The Canary is excited to share the latest edition of our letters page. This is where we publish people’s responses to the news and politics, or anything else they want to get off their chest. We’ve now opened the letters page up so anyone can submit a contribution. As always, if you’d like to subscribe to the Canary – starting from just £1 a month – to support truly radical and independent media, then you can do that here:
This week’s letters
This week we have a poignant short essay around remembrance and Armistice Day – in the context of Israel and Palestine.
Lest we forget on Armistice Day
Last week prime minister Rishi Sunak said “to plan protests on Armistice Day is provocative and disrespectful”. Given the history, the meaning and the purpose I cannot think of a more respectful act today.
The main message of the protests which will take place across the UK on Sat 11 November 2023, are to call for a ceasefire in Gaza, and for the UK to stop arming Israel. But only the march in London seems to pose a problem.
And this week the home secretary waded in, comparing those marching for peace with the far right. Peace activists have been left feeling bemused that a peace march on Armistice Day has become the source of such controversy.
“The Armistice, an agreement to end the fighting of the First World War as a prelude to peace negotiations, began at 11am on 11 November 1918. Armistice is Latin for to stand (still) arms” – the Royal British Legion.
Read on...Support us and go ad-free
An armistice is to literally cease firing so that peace negotiations might take place. And every year since, at the eleventh hour on the eleventh day of the eleventh month we remember the moment with two minutes silence.
Armistice Day was established in the aftermath of WW1, “the war to end all wars”. The saying was taken from a 1914 book by H.G. Wells, but gained popularity due to the sheer scale of the devastation and loss of life.
Armistice day was established as a mark of respect for all those in the armed forces who had fallen, and who have fallen since – and as an act of remembrance for future generations to never again make the mistakes of the past.
The modern peace movement has its roots in this post WW1 collective desire to avoid future conflict, bloodshed, and the massive loss of life experienced by many of the nations who had taken part.
Lest we forget the peace movement was largely founded & led by mothers of the fallen.
Lest we forget, we will remember those who sacrificed their lives, so that we might live. In the aftermath of WWII we remember all those who sacrificed their lives so that we might live free from the tyranny of fascism.
Lest we forget many people wear flowers as a symbol of remembrance. In Wales many wore daffodils, in France the Bluet de France was worn, and in recent years the Saffron Marigold has become the Indian flower of remembrance.
Around the world poppies have long been used as a symbol of remembrance. The white poppy was first introduced by the Women’s Co-operative Guild in 1933 as a lasting symbol for peace and an end to all wars.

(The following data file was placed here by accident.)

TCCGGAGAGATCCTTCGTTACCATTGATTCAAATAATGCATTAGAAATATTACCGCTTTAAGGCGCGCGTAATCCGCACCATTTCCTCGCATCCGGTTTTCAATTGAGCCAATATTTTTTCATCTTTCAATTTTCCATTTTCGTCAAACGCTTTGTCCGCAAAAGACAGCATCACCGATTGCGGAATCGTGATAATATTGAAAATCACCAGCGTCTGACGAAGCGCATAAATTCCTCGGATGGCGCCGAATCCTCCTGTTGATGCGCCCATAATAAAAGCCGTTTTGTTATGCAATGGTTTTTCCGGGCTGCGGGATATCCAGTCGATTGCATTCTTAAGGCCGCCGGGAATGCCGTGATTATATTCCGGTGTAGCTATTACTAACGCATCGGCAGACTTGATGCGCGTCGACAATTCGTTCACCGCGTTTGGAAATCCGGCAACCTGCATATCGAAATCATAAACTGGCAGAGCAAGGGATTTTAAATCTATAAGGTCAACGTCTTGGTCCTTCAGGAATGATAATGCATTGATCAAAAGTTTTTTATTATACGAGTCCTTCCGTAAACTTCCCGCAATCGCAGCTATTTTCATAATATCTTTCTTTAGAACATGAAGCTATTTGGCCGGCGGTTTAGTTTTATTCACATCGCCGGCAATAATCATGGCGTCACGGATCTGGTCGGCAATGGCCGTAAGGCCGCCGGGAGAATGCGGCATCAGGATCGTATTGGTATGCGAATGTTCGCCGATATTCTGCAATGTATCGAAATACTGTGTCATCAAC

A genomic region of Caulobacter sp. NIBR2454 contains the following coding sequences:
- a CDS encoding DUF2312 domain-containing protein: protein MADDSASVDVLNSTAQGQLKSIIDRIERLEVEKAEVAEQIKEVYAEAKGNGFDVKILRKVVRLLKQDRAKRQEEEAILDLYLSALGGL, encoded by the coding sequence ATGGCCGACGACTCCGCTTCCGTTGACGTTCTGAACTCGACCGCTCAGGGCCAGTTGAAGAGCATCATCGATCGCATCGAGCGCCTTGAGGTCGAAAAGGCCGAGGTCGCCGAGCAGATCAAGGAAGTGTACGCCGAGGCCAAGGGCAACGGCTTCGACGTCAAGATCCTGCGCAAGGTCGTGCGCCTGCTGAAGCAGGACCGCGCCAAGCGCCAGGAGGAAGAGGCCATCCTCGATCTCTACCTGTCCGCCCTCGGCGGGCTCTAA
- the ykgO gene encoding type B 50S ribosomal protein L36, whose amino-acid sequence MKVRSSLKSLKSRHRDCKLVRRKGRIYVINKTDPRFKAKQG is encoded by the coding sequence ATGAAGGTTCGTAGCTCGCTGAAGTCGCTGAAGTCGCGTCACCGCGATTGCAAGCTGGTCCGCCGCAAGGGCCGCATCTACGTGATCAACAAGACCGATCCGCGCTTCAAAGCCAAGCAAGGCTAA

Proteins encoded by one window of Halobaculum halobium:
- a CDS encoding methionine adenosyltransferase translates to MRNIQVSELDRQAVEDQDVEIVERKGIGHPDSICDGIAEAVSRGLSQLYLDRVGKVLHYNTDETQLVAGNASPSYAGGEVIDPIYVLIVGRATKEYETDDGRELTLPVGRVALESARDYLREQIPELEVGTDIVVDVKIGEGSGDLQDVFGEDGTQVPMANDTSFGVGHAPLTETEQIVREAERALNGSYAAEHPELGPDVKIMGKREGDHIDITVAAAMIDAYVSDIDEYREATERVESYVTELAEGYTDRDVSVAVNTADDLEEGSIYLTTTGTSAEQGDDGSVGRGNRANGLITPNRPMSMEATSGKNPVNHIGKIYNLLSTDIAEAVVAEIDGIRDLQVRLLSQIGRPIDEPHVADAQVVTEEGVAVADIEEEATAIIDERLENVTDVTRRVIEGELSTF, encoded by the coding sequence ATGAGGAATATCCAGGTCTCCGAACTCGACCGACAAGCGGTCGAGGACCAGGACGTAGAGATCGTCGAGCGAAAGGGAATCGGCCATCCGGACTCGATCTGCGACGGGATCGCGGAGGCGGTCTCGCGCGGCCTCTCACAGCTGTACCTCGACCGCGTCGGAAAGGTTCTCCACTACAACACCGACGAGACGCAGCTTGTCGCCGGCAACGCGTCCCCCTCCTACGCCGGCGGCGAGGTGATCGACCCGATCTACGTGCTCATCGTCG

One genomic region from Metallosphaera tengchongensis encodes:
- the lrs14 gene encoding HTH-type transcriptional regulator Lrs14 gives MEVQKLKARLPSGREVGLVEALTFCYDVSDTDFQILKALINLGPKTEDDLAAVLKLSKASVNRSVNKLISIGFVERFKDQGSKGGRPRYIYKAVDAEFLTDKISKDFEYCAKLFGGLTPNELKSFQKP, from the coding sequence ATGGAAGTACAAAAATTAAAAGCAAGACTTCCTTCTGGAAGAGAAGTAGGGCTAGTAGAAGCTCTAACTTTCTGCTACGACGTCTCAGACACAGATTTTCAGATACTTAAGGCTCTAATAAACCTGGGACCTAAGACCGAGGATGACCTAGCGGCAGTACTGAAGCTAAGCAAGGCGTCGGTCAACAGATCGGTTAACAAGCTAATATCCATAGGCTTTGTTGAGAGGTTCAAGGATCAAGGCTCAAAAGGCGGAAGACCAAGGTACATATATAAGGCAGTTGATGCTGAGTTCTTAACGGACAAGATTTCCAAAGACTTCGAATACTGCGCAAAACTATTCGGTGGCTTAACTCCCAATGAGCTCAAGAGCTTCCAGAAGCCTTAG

And over 100 years since that first armistice, it is the red poppy that grew on Flanders Fields, and immortalised by Canadian the poet John McCrae, which became the flower of remembrance for the fallen used to this day.
Lest we forget.
And the red poppy has also long featured in Palestinian art and has come to symbolise resistance, sacrifice, and indigenous Palestinian heritage. It is the colours of the poppy which make up the Palestinian flag.
In 1920 following the collapse of the multicultural Ottoman empire, the mandate for Palestine was assigned to the UK and ended amidst the bloodshed of the 1947-1949 Palestinian war.
214 British service personnel lost their lives, largely thanks to the competing promises the British government had made to two separate groups of people. Many more Israelis and Palestinians were killed. The rest is history.
On armistice day 2023, amidst the ongoing siege of Gaza, on a day when we are asked to remember the sacrifices made by British service personnel – I can think of no more respectful an act than a march for peace.
What I do find both provocative and deeply disrespectful are those who would seek to portray peace marchers as a hate-filled mob. Who would use Armistice Day to gloss over history, deliberately forget the sacrifices of the fallen and use this day to sow division and discord amongst us.
Lest we forget, we remember the fallen.
Lest we forget, they march for peace.
Lest we forget.
Ken, via email
Want to get involved? Email membership(at)thecanary.co and we’ll publish your letters, too! Terms and conditions of publication apply.
We know everyone is suffering under the Tories - but the Canary is a vital weapon in our fight back, and we need your support
The Canary Workers’ Co-op knows life is hard. The Tories are waging a class war against us we’re all having to fight. But like trade unions and community organising, truly independent working-class media is a vital weapon in our armoury.
The Canary doesn’t have the budget of the corporate media. In fact, our income is over 1,000 times less than the Guardian’s. What we do have is a radical agenda that disrupts power and amplifies marginalised communities. But we can only do this with our readers’ support.
So please, help us continue to spread messages of resistance and hope. Even the smallest donation would mean the world to us.